the von Schemm Family Story
The Von Schemm Story
Ewald and Veronica vom Schemm were friends of my parents, brought together by the hardships both couples faced during World War II in Costa Rica. Veronica told me a bit of their internment story in 2000, when I was searching for more information about my parents, Werner and Starr Gurcke. She also sent me the answers to several pages of questions I had.
When I tried to find out more information than this sketchy outline, she wrote me a note; “At my age…I truly do not want to recall a time when we were beset by so many deprivations and anxieties. I have tried to answer all your questions… but it suddenly became a burden with which I could not adequately cope.”
Veronica was British, born April 29, 1906 in Weybridge, near London, England. She attended schools there and then had 3 1/2 years training at a children’s hospital. After graduation she traveled to Costa Rica in 1934, to work as an English tutor for the children of various families. There she met Ewald, a native of Germany, at the German Club, in San José, the capital. He had been working in Costa Rica for a number of years, as a factory manager for the British American Tobacco Company. Before that he worked in Mexico.
After WW II began, Ewald was no longer allowed to work for his company, although he, himself, was not blacklisted. He was told at the time that he would be rehired the moment the blacklist was lifted. The couple did not face confiscation of property, because they did not own a home or land. Since they had no children, Veronica kept working as a tutor, and her income sustained her, even after Ewald was arrested as a “dangerous enemy alien” in the first year of the war. He was locked up in what was called a concentration camp, on the outskirts of San José, the capital.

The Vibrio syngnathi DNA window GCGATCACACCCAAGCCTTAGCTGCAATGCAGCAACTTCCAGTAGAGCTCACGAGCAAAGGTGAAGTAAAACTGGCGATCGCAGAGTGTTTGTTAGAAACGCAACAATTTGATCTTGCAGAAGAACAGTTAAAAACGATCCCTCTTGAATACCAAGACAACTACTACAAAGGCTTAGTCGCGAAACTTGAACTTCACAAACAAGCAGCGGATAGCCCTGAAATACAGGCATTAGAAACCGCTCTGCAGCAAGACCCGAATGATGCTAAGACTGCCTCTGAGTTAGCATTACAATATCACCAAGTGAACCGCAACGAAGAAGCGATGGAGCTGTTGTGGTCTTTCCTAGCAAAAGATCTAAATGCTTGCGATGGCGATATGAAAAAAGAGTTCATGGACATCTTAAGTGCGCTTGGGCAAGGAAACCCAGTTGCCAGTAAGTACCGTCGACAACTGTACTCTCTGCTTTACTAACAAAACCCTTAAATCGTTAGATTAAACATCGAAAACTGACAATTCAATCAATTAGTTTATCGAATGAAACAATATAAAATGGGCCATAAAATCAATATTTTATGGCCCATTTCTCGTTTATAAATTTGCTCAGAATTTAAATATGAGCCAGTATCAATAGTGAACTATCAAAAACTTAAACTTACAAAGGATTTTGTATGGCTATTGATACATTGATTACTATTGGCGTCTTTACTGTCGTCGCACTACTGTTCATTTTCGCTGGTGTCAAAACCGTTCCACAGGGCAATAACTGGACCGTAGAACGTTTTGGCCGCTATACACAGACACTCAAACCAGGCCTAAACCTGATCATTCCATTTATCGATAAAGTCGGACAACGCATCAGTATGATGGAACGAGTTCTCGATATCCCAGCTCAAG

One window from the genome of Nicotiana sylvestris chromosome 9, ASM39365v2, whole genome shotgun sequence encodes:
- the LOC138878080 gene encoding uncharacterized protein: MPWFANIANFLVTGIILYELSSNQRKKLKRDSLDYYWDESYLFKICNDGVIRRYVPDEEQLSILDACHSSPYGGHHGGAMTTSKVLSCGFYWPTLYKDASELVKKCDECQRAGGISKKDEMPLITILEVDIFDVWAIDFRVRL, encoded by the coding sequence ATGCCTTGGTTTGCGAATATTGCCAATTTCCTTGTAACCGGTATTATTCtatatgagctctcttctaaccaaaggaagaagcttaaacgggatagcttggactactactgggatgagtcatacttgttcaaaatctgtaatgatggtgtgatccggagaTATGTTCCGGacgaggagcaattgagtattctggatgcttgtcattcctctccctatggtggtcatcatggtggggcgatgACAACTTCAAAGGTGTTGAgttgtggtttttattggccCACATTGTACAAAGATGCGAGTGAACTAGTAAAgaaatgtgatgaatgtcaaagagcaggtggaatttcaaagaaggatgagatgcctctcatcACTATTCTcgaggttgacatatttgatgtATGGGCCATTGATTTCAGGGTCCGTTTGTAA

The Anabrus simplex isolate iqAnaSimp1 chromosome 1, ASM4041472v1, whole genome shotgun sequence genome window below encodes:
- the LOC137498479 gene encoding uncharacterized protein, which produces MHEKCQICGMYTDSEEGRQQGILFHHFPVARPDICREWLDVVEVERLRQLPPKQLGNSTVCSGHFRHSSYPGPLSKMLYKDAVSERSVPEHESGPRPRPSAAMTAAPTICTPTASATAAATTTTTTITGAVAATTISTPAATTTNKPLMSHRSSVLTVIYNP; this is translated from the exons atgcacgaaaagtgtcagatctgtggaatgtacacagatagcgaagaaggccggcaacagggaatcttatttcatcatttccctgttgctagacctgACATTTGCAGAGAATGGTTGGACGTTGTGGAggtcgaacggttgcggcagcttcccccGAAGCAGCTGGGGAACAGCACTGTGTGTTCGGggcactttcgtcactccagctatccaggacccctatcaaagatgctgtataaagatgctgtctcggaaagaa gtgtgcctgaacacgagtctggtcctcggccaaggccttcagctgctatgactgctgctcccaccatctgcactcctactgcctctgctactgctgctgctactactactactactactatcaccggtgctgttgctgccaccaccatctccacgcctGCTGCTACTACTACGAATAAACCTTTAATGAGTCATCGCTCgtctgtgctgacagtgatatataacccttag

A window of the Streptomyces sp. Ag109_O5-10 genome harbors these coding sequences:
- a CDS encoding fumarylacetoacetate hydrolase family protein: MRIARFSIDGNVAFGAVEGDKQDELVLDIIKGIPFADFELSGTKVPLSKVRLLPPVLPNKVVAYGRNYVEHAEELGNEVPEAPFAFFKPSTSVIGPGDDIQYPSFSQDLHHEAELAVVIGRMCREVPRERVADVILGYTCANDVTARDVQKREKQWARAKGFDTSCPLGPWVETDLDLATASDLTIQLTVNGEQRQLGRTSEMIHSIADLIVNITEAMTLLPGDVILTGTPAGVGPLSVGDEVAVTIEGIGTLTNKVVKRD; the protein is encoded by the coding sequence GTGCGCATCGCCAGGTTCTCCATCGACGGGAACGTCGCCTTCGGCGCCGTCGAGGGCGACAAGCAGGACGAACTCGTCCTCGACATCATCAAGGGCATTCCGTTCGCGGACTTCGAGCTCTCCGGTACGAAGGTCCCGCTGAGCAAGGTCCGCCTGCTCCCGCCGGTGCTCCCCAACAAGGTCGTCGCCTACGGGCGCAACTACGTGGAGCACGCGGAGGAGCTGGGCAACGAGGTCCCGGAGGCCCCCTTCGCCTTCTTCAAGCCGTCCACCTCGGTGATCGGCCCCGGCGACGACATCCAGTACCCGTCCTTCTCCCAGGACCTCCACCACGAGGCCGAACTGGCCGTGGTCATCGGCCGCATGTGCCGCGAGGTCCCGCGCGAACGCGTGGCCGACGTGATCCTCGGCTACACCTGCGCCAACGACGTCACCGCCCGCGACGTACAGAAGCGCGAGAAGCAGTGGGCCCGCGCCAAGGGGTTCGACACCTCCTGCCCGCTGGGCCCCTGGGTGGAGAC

When all the women and children were rounded up and taken to the German Club, awaiting deportation, Veronica was included. (There were 2 roundups, the first in December 1942. It was rumored that a ship that was to take us away didn’t come, and that was why we were released. We were picked up again in January 1943. Each time we were kept at the Club for around a week.) She did not remember armed guards, but she did remember overcrowding and poor sanitation. Ewald may have met my father and uncle then, when they were all interned in the same new prison. Or maybe they had already met, at least socially, at the German Club. Veronica met my mother on the USAT Puebla, during our deportation in January 1943. (Puebla manifest)
She told me that on board the ship, after a miserable first attempt to have mothers and children eat together in the 15-20 minutes allowed, the children were kept below, and fed after the mothers had eaten. A handful of interned men acted as waiters at mealtime, and both my father and Ewald were among them. Armed guards prevented any communication between the men and the women, but the women neatly circumvented that restriction, by pretending to talk to each other in German or Spanish, while really talking to the men. The conversations were completely one sided, but at least the men were able to find out how their families were faring, and take messages to other prisoners down in the hold.
When we docked at Terminal Island, in the San Pedro Harbor, California, many, many of us were sick, including my mother. She was subjected to a long and apparently brutal FBI interview, hours of questioning under brilliant lights. She came away from the experience almost hysterical and completely exhausted. It was Veronica who went to the infirmary to get her a sleeping pill, and I suspect, she who helped care for us children. (More information about the Latin American Program)
The vom Schemms were also interned in Crystal City, Texas with us. Ewald did farm work, while Veronica assisted in the hospital. They remained there well after we were released in 1944. Once they were able to leave, some three and a half years after arriving, the British tobacco company Ewald had worked for hired him back, and they were assigned to Guatemala, where they lived for a number of years.
Each summer they would come and visit my parents, but I never heard them talk about the dark days they had all endured. When Ewald retired, they settled in Camel, CA. Ewald died in 1983, but Veronica lived to be 99. She died January 26, 2006.
By Heidi Gurcke Donald 2/2006